Dabo Swinney is the head football coach of the National Champion Clemson Tigers. Prior to the championship game last week he said to his players, “Let the light that’s in you shine brighter than the light that’s on you.” What does that mean to you? Who is he talking to? Is the “you” each individual member of the team, or is it the team as a whole? We think his words could apply to each person individually and to the team as a whole. First, it means that while the national spotlight will be on us, it’s more important for us to control the light, to be the light, rather than to bask in the spotlight. So, we must focus on playing the game, on doing our part, and not be distracted by the spectacle around us. It means “let’s do our best!” Let’s be sure that our ability, unity, teamwork and determination are what is seen, rather than ourselves as the objects of entertainment. Whether on the field or off, whenever we focus the efforts we wish to make for something greater than our own glory, we will shine in ways more important than points on a scoreboard. When we strive to be the light, to make a difference, we’ll always be “winning more than the game.”
Clemson fans are celebrating Deshaun Watson’s stellar performance as the quarterback of the National Champion Tigers. The only thing that is as important in Deshaun’s opinion is the work that he does for Habitat for Humanity. As a child he grew up in public housing surrounded by crime and drugs, but when his mother Deann learned that through community service and hard work she could qualify for a Habitat House, she signed up. After giving over 300 hours of volunteer service she earned the privilege of a house. When the day came for the ceremony to receive the key, they were all surprised to find out that NFL great Warrick Dunn’s foundation had provided the funds for furniture and food to get them going. Deshaun and his siblings grew up in that Habitat house, giving him a new neighborhood and a better opportunity. He says, “that house became our home, and gave hope to us all.” Before his name was a household word he was already leading the team in volunteer days. Additionally, he told the Habitat leadership that he would like to speak to all the Habitat young people about taking advantage of the opportunities before them, and avoiding the bad choices that are all around: 300 people showed up the first time! Deshaun has become the face and a major advocate for Habitat in the Greenville/Clemson area of South Carolina. Winning More Than The Game! What can you learn from him? How/what difference can you make?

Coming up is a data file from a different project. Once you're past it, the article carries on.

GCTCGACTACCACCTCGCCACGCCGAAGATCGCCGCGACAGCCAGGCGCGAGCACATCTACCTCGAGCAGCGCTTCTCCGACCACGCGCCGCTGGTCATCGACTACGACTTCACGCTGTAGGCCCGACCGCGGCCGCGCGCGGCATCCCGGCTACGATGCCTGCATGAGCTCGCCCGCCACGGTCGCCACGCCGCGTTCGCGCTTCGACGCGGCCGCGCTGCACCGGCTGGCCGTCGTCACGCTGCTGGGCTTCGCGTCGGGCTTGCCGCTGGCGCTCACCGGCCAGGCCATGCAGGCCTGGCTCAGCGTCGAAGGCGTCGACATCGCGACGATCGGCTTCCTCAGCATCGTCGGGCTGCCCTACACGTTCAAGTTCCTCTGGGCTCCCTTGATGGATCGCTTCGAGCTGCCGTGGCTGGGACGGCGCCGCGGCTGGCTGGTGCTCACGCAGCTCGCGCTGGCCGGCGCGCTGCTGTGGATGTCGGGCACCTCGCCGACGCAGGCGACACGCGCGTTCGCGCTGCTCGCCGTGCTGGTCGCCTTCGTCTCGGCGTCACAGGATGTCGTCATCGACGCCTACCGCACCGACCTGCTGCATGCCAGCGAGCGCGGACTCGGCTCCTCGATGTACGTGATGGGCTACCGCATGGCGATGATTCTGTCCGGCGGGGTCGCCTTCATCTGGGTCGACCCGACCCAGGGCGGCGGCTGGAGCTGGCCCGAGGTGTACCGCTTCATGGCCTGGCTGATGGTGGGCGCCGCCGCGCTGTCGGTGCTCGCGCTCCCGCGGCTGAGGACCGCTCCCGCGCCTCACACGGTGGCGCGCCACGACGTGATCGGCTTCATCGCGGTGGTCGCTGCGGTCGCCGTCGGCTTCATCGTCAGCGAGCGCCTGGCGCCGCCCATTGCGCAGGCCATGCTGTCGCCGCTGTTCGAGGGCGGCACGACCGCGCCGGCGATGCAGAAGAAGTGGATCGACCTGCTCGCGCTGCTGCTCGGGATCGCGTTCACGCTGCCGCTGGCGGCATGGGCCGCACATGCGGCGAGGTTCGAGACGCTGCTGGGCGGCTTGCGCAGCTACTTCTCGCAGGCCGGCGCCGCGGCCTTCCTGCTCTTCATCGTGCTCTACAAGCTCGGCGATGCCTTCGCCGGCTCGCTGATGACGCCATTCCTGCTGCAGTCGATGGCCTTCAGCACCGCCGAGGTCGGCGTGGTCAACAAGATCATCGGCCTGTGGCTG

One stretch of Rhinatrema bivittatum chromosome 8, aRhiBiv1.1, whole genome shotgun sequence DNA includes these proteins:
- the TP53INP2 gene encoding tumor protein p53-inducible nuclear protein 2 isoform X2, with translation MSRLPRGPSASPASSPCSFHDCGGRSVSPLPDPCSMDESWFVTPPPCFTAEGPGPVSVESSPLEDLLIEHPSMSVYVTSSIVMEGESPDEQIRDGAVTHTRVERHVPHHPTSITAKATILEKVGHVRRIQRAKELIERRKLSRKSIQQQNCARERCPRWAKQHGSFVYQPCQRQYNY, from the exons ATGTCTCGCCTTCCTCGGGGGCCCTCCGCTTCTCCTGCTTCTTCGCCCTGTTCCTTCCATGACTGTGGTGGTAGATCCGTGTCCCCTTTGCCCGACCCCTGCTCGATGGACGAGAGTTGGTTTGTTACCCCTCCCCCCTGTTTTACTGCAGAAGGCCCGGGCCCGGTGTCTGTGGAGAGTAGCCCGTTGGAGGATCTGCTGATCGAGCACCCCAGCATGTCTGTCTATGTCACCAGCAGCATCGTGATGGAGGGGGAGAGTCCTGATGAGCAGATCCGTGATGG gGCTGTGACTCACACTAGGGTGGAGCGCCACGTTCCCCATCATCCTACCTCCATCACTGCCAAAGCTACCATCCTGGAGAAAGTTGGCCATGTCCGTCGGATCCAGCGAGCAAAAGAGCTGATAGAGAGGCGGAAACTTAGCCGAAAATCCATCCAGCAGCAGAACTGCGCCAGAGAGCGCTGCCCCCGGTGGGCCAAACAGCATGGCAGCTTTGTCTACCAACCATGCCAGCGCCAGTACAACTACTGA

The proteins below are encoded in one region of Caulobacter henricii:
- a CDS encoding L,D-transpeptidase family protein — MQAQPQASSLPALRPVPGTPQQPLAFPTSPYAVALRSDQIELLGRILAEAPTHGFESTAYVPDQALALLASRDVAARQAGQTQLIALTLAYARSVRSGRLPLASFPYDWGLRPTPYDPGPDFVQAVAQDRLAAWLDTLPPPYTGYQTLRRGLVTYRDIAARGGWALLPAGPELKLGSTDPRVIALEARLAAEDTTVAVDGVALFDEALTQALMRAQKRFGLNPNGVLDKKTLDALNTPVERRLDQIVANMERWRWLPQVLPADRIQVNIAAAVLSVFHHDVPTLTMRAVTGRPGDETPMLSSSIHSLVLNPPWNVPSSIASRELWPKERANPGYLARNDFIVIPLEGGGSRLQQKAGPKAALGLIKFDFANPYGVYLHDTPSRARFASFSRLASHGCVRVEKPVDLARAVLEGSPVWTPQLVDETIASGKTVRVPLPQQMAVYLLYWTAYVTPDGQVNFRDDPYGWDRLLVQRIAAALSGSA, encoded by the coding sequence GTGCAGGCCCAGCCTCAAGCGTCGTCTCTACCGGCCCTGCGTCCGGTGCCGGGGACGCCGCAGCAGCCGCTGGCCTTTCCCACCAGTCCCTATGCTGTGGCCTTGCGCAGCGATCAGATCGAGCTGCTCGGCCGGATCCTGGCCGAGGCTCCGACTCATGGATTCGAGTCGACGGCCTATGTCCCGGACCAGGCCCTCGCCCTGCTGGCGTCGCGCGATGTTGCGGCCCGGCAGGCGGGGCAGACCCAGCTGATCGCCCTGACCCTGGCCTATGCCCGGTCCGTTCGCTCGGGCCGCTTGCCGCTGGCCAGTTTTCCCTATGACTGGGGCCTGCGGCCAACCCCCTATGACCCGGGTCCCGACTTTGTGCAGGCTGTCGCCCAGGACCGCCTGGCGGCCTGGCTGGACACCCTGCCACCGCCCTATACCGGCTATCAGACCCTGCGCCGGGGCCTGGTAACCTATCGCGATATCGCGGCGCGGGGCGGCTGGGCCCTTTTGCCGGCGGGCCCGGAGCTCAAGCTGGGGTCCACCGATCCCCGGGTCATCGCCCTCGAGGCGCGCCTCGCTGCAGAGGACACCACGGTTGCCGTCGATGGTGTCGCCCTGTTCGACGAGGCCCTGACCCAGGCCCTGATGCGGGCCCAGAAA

In case you haven’t heard, Mariah Carey’s live television appearance on New Year’s Eve fell completely apart because her earpiece apparently didn’t work. Interestingly, we read by chance that one of Prince Harry’s favorite quotes is from Stevie Wonder: “It takes teamwork to make the dream work.” Whether we’re on a musical team, a sports team, or a family team, it takes teamwork to make the dream work. There are two sides to this coin: first, we have to “develop our skills to the best of our ability” – we have to do our part – but the other side is that we can’t succeed on our own. We are always dependent on others. Those who think otherwise are doomed to failure. You’d think Prince Harry could get pretty much anything done he’d want to – but he knows differently. So we are all players and teammates – players trying to do the best we can to do our part, and teammates, trying to help each other in any way we can. What do you need to do more of to make the dream work?
There is nothing more important than setting goals for ourselves. John Wooden said, “Nothing will work unless you do.” Most of us do not take goal setting seriously enough. We say “I would like to be the best…” Having a goal is easy! But how do we get there? To set a goal is to look at the big picture – but to get there requires lots of little pictures. What will you do each day? How much time will you spend doing it? How will you know if you are improving? Will you keep working and trying even if progress is slow? No matter what sport we play, or what class we are taking in school, success will come from having a detailed plan for getting to our goal. My father always said, “If you want to succeed spend five minutes more every day after you think you’re finished.” The Code says, “I will develop my skills to the best of my ability…” Many of us set new goals on New Year’s. Will you work out a plan in detail for how you will achieve the next goal you set for yourself? Nothing will work unless you do.
Christian McCaffrey has announced he is dropping off the Stanford football team so he can prepare for the NFL draft. What does the Code say about this? “I will place team goals ahead of personal goals.” This is not the first time a football player has quit the team, in order to prepare for the NFL combine. We all know the argument: if he quits now, he may be able to increase his value, and also, he does not risk an injury that could be serious and possibly even end his career. But does self-interest trump commitment to the team? We think that when you commit to playing on a team, you commit to playing on a team. Let us expand the subject: should a person work to improve his or her statistics as a high school player at the expense of the team in order to win an athletic scholarship? What do you think? Has this happened to you or your team?